With all of this in mind, realistically, your workouts will last somewhere between 30 and 90 minutes, with 45-60 being the most common if you are training efficiently and thoroughly. Remember, focus on the workout, not the time it takes.
Weight loss is the next big goal for a lot of people who are training. It’s a strange mix of factors, much like strength training, but for very different reasons. Your starting point and your end goal will often be the biggest players in this one, but we’ll run through a few others so that you can work it out for yourself.
Different Training Styles
The biggest thing to consider when it comes to training for weight loss is how you will be going about it. The best way to achieve weight loss is to combine a mix of training, from strength training to H.I.I.T. and then well-placed cardio. Finding the balance is difficult sometimes, but they will all take you different amounts of time.
When it comes down to cardio, your stamina will often be a limiting factor for your workout. You can try something like H.I.I.T. to push you to your limit or something like LISS to get the most out of a relaxed but much longer workout. If you are just starting out, your workouts will likely be shorter than you’d like, but progress is the key, and you’ll quickly see it.
Workout Schedule & Diet
When it comes to losing weight, planning is also incredibly important to how your regime will play out. You can often substitute time either way to your workouts depending on your diet, so the smarter you are eating, the more efficient your workouts are going to be, as well as more effective from the right nutrients for training. The amount of time you have in your weeks or even days is also a limiting factor, so work smart as well as hard!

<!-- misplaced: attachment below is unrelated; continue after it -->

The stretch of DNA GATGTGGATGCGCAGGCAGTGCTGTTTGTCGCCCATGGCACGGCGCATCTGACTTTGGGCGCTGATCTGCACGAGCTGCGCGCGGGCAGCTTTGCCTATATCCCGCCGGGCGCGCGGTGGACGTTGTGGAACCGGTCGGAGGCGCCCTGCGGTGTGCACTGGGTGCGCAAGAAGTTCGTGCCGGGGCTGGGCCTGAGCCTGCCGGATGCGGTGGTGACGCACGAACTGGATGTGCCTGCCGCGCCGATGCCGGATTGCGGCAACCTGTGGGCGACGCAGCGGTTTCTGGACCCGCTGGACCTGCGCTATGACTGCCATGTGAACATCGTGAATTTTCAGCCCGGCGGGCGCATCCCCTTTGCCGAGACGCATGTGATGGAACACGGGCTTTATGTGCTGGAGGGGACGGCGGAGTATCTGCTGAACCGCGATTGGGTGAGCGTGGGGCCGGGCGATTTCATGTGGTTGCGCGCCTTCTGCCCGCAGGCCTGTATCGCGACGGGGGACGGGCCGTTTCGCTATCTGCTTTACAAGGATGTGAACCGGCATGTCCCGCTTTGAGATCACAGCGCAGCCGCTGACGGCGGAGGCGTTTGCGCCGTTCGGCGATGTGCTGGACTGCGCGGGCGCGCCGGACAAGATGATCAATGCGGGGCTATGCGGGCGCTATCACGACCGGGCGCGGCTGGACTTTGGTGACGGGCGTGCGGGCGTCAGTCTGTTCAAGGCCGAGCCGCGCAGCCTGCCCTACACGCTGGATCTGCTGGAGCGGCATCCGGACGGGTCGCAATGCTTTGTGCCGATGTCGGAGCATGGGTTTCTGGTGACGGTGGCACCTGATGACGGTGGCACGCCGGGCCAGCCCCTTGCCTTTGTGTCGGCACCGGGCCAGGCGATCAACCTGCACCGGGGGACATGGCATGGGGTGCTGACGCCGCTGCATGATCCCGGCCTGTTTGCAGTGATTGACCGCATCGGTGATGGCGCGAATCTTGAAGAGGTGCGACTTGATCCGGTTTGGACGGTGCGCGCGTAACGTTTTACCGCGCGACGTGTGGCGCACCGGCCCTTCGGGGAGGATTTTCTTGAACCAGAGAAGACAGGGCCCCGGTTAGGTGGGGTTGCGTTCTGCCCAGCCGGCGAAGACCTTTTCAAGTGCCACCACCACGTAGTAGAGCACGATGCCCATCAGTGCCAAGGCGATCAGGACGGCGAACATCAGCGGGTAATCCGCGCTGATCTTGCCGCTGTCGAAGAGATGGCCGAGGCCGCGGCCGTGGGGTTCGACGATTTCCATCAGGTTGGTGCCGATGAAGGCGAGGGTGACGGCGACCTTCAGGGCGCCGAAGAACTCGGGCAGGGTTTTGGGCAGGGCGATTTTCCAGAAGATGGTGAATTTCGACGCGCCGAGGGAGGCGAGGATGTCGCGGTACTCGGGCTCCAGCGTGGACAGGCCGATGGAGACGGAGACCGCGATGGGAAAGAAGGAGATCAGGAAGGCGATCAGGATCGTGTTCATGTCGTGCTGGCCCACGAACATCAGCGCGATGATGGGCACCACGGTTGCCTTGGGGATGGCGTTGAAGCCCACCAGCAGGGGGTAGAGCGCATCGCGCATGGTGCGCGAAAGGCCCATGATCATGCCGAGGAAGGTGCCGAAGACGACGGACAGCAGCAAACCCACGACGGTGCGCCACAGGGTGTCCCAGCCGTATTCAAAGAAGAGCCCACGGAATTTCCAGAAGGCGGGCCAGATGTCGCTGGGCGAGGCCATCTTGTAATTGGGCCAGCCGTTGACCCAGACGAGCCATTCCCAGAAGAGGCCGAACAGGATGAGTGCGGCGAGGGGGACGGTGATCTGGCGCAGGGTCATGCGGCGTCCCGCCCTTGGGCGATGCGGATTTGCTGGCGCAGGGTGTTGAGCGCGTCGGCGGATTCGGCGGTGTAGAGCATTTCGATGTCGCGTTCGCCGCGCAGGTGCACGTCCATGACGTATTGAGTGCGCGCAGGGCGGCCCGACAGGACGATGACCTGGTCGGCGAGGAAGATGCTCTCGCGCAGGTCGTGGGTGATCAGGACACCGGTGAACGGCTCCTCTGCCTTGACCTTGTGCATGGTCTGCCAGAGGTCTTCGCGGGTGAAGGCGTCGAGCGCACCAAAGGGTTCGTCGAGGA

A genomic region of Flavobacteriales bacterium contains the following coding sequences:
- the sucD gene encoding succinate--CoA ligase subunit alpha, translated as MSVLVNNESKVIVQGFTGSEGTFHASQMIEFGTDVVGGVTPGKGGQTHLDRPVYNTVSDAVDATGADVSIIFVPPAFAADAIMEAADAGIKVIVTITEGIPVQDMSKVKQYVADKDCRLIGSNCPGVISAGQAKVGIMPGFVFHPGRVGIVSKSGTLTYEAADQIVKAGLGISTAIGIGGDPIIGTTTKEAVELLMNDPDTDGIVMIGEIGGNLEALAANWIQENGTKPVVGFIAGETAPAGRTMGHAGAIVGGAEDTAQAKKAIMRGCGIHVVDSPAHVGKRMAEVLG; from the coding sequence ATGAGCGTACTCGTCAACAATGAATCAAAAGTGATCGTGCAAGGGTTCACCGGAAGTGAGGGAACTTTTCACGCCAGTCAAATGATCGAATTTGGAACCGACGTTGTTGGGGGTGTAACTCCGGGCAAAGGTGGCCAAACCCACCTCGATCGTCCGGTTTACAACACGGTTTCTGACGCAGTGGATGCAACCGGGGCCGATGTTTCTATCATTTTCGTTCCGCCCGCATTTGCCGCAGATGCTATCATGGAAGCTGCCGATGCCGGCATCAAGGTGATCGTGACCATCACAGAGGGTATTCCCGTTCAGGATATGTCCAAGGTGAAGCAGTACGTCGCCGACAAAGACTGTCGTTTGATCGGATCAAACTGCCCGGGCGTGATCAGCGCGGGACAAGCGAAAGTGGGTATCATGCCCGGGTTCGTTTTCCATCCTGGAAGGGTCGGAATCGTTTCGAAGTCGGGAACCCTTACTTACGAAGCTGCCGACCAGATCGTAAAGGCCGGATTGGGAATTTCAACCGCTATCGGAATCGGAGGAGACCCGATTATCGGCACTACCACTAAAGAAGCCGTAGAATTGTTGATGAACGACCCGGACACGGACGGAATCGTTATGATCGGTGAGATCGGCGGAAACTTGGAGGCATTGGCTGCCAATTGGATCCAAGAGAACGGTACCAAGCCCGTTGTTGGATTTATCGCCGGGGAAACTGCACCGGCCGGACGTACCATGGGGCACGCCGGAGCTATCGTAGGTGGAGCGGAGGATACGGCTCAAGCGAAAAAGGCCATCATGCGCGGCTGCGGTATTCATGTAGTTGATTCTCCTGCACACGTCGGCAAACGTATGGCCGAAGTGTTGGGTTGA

Considering all of that, the workouts will likely vary between 30-45 minutes all in all, and if you give it, you're all. Full-length cardio workouts like brisk walking, jogging or spinning may take you longer, and strength or HI.I.T. training may be shorter, but you'll likely see this as an average.
General fitness and maintenance are common goals to see in peoples training too. Keeping healthy is an important part of life, and a lot of people realise this and train just for the good of their health rather than trying to make changes in their lives or bodies.
Much like weight loss, your overall fitness training includes a range of different training requirements and styles to fit your needs. You’ll again likely need to combine all of the techniques above and add some stability and flexibility training to keep you in the perfect physical condition.
Current Fitness Levels
Your training will depend massively on your current fitness levels, and you’ll see massive changes to your workout times as you gradually progress until you can train how you would like to, rather than how best to progress. Any injuries or physical limitations often need to be taken into account, though, especially whilst avoiding any additional injuries from your training.
This is one of the factors that applies to every type of training no matter what your goal is, but it's important none-the-less. With fitness training, this is one of the more variable factors in play, as you'll be very flexible with how often you train depending on how you enjoy exercise. It's a lot more relaxed than the other goals, so you can generally work at your own pace.